Wow, today's race was really difficult.  I limp up to Bonnie waiting just past the finish line, she gives me a big hug, then tells me to stretch.  Yes, STRETCH!  I find a tree and lean up against it.  Oh, it feels so good to stretch.  I feel tears coming to my eyes.  Is it from pain?  No, more from the intensity of emotion from having just finished 26.2 miles, as my shoulders shake for a moment.  I'm thinking of the marathon motto, "Dream the impossible, do the incredible!"   Official time 4:48:12.  

In the next few minutes, I do quickly recover.  I start mentally kicking myself, "Why couldn't I push myself a bit harder?  I'm OK.  I'm just going to be a little sore."  I join Heather's husband Patrick and their 11-month-old son to watch the other finishers.  Patrick spots Heather and the other 5-hour pacer in the orange shirts making the turn onto Barnhart Circle, around 4:57 on the clock.   Then I see, in front of them, Lindy Liu, coming into the finish line at 4:59 on the clock!  I start yelling, "Lindy, you've done it!  You've beaten your goal!  Great job, GO GO GO!"  Lindy sprints ahead to cross the finish line.  About 30 seconds later, Heather and the other pacer cross, a few seconds ahead of 5:00:00 on the clock.  Perfect pacing on their part! 

After the race, I checked my time in the March 2017 Georgia Marathon.  Yes, I set a new personal record today, but by just 1 second!  1 second in the course of 288 minutes and 12 seconds, 17,292 seconds today vs. 17,293 seconds in March.  

Did I run miles 3 through 16 too quickly today?  I'm not sure that I did, despite "crashing" in the last quarter of the marathon.  I simply wasn't really prepared to run more than 20 miles today.  And I probably would have struggled after 3-1/2 hours on my feet, even at a slower pace, given that my body was probably feeling the number of steps more than the distance.  My speed has improved a bit this year, evidenced by the recent 10K and 10-mile personal bests this year, but I've not worked enough on my endurance.  The lesson that I take from this weekend's experience is that I can't skimp on the distance training if I'm going to continue running marathons.  I don't want to suffer like this again, I want to enjoy a strong finish in my next marathon.  And so, in preparation for the Publix Georgia Marathon in March 2018, I registered for the Atlanta Track Club training program today.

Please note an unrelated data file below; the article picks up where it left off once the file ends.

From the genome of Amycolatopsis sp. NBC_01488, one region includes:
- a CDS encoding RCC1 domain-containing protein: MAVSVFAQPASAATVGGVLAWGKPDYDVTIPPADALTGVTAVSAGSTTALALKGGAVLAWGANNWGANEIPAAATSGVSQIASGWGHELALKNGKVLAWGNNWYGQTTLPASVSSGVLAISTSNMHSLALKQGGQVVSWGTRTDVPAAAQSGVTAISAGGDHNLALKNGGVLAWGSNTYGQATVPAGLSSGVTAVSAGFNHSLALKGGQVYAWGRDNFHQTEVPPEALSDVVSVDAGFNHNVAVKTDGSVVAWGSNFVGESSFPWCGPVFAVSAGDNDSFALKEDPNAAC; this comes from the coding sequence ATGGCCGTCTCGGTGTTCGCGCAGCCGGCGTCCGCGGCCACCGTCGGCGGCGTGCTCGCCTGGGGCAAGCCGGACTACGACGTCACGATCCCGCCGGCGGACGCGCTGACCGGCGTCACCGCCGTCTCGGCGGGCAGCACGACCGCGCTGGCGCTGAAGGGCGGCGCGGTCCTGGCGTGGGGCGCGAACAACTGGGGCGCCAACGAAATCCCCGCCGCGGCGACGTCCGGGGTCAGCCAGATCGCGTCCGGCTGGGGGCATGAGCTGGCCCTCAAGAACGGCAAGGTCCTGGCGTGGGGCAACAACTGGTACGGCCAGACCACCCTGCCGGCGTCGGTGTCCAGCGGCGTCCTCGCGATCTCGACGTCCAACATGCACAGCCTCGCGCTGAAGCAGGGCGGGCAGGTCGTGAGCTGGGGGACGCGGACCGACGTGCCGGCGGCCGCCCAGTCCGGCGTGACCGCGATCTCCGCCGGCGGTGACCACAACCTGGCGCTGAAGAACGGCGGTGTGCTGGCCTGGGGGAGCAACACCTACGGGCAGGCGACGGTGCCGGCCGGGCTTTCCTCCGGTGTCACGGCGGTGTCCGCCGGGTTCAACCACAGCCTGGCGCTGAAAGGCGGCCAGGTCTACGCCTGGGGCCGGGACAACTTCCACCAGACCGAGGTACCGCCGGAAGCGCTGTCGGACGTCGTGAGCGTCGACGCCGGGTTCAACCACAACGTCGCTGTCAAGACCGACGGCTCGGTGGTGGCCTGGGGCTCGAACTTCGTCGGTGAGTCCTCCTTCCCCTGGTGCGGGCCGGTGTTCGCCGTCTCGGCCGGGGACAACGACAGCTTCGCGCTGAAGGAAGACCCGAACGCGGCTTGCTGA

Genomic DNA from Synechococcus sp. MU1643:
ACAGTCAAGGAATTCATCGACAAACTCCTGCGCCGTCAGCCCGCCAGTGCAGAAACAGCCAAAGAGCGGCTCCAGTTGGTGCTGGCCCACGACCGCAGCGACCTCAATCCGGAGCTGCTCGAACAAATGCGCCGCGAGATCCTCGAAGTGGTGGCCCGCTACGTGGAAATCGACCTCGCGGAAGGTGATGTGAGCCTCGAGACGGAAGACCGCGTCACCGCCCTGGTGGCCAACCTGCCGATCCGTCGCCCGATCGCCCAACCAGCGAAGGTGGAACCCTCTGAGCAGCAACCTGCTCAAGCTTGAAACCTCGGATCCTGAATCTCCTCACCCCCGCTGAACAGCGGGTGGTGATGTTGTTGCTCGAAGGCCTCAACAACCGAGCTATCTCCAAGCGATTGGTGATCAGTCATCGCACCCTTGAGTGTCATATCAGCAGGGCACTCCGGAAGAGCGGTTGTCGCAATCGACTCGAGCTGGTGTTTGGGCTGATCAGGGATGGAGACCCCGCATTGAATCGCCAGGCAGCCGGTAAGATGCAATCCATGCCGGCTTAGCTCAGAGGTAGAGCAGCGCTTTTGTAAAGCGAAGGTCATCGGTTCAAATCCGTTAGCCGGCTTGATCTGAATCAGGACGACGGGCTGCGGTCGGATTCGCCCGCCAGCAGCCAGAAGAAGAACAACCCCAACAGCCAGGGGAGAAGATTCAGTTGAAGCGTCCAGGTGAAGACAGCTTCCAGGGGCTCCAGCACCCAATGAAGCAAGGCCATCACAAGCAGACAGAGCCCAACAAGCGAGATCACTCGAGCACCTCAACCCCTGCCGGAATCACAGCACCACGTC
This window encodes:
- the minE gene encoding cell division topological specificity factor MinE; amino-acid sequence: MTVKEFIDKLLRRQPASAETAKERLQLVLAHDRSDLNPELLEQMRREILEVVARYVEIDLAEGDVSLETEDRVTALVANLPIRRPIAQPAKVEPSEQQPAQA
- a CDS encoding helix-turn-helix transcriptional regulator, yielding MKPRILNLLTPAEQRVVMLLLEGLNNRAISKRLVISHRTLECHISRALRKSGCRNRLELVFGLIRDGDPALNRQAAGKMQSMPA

October 22, 2017: The PNC Atlanta 10-Miler

Previous personal best: 1:28:40 (2016)
Primary goal: To get through the hills in miles 4 through 8, in good enough shape to finish strongly

Since the beginning of September, I've joined Tuesday evening group workouts with Coach Carl Leivers.  Several friends have worked with Coach Carl, with excellent results, and so I decided to dip my 10 toes into receiving some coaching.  The September workouts were tough, not only with the evening heat but I was running the first part of each workout too hard, having difficulty completely the prescribed workout.  But starting with a hill workout a few weeks ago, in which we were to run each 60 second hill repeat just a little further than the previous one, I successfully paced myself to finish the workout strongly.  In last Tuesday's workout, we ran 16 x 400 m repeats with 75 second rests between each lap.  The goal was to finish each lap in 1:55 - 2:00 minutes.  For the first five laps, I was lagging behind the rest of the group - but I was hitting each lap in the prescribed time, between 1:55 and 1:59.  As the workout progressed, my legs were feeling good, so I started pushing myself to run just a second faster with each lap, running laps 6 through 12 between 1:49 and 1:54.  Lap 15 was completed in 1:44, and then I sprinted through the final lap at 1:37.  It was a great confidence builder to gradually increase speed and to find the high gear at the end of the workout.  Thanks Coach Carl!